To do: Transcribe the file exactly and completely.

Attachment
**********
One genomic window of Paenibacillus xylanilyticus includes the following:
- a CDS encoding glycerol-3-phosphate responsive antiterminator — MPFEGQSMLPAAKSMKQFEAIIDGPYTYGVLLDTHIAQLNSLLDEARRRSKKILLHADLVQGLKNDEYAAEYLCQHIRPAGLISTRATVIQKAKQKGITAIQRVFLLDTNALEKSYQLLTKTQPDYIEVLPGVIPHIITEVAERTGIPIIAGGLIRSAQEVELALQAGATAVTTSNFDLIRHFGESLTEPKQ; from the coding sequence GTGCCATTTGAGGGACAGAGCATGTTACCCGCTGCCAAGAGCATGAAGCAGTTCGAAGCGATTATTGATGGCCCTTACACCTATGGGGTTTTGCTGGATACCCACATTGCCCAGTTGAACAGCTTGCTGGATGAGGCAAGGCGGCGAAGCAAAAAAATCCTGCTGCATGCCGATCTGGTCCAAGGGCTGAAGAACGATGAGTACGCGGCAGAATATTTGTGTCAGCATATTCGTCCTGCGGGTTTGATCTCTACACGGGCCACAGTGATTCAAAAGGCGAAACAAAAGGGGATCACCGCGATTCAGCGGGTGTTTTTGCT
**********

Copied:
One genomic window of Paenibacillus xylanilyticus includes the following:
- a CDS encoding glycerol-3-phosphate responsive antiterminator — MPFEGQSMLPAAKSMKQFEAIIDGPYTYGVLLDTHIAQLNSLLDEARRRSKKILLHADLVQGLKNDEYAAEYLCQHIRPAGLISTRATVIQKAKQKGITAIQRVFLLDTNALEKSYQLLTKTQPDYIEVLPGVIPHIITEVAERTGIPIIAGGLIRSAQEVELALQAGATAVTTSNFDLIRHFGESLTEPKQ; from the coding sequence GTGCCATTTGAGGGACAGAGCATGTTACCCGCTGCCAAGAGCATGAAGCAGTTCGAAGCGATTATTGATGGCCCTTACACCTATGGGGTTTTGCTGGATACCCACATTGCCCAGTTGAACAGCTTGCTGGATGAGGCAAGGCGGCGAAGCAAAAAAATCCTGCTGCATGCCGATCTGGTCCAAGGGCTGAAGAACGATGAGTACGCGGCAGAATATTTGTGTCAGCATATTCGTCCTGCGGGTTTGATCTCTACACGGGCCACAGTGATTCAAAAGGCGAAACAAAAGGGGATCACCGCGATTCAGCGGGTGTTTTTGCT